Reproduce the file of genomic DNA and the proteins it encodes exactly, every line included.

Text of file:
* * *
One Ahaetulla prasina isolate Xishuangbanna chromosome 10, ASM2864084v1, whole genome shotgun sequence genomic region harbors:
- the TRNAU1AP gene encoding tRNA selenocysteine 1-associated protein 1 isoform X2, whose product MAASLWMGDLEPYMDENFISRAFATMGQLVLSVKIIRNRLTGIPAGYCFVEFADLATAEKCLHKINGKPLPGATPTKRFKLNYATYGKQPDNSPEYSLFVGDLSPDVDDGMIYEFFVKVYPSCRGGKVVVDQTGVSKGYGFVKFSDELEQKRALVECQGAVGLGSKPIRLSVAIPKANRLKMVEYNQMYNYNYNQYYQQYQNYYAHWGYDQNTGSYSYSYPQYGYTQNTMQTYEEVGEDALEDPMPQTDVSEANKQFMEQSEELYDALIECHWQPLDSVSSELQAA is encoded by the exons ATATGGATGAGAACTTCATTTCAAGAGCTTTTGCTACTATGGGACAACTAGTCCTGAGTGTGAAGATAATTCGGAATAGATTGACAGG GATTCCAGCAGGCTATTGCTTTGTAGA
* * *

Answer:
One Ahaetulla prasina isolate Xishuangbanna chromosome 10, ASM2864084v1, whole genome shotgun sequence genomic region harbors:
- the TRNAU1AP gene encoding tRNA selenocysteine 1-associated protein 1 isoform X2, whose product MAASLWMGDLEPYMDENFISRAFATMGQLVLSVKIIRNRLTGIPAGYCFVEFADLATAEKCLHKINGKPLPGATPTKRFKLNYATYGKQPDNSPEYSLFVGDLSPDVDDGMIYEFFVKVYPSCRGGKVVVDQTGVSKGYGFVKFSDELEQKRALVECQGAVGLGSKPIRLSVAIPKANRLKMVEYNQMYNYNYNQYYQQYQNYYAHWGYDQNTGSYSYSYPQYGYTQNTMQTYEEVGEDALEDPMPQTDVSEANKQFMEQSEELYDALIECHWQPLDSVSSELQAA is encoded by the exons ATATGGATGAGAACTTCATTTCAAGAGCTTTTGCTACTATGGGACAACTAGTCCTGAGTGTGAAGATAATTCGGAATAGATTGACAGG GATTCCAGCAGGCTATTGCTTTGTAGA